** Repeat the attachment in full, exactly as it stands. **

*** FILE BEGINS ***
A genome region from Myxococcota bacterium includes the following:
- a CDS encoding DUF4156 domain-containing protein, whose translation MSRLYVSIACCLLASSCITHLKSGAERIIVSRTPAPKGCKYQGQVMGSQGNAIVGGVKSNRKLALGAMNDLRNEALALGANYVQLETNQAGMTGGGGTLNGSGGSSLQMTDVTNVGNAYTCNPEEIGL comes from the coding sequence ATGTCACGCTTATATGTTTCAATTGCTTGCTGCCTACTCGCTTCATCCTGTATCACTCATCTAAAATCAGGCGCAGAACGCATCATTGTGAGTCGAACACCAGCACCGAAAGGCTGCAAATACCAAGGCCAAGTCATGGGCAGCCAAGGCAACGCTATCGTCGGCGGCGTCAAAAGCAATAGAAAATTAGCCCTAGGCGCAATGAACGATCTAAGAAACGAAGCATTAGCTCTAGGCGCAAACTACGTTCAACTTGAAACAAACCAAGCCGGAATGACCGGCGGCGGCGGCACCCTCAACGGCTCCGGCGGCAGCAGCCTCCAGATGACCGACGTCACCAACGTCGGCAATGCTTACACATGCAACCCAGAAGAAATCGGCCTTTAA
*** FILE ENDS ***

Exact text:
A genome region from Myxococcota bacterium includes the following:
- a CDS encoding DUF4156 domain-containing protein, whose translation MSRLYVSIACCLLASSCITHLKSGAERIIVSRTPAPKGCKYQGQVMGSQGNAIVGGVKSNRKLALGAMNDLRNEALALGANYVQLETNQAGMTGGGGTLNGSGGSSLQMTDVTNVGNAYTCNPEEIGL comes from the coding sequence ATGTCACGCTTATATGTTTCAATTGCTTGCTGCCTACTCGCTTCATCCTGTATCACTCATCTAAAATCAGGCGCAGAACGCATCATTGTGAGTCGAACACCAGCACCGAAAGGCTGCAAATACCAAGGCCAAGTCATGGGCAGCCAAGGCAACGCTATCGTCGGCGGCGTCAAAAGCAATAGAAAATTAGCCCTAGGCGCAATGAACGATCTAAGAAACGAAGCATTAGCTCTAGGCGCAAACTACGTTCAACTTGAAACAAACCAAGCCGGAATGACCGGCGGCGGCGGCACCCTCAACGGCTCCGGCGGCAGCAGCCTCCAGATGACCGACGTCACCAACGTCGGCAATGCTTACACATGCAACCCAGAAGAAATCGGCCTTTAA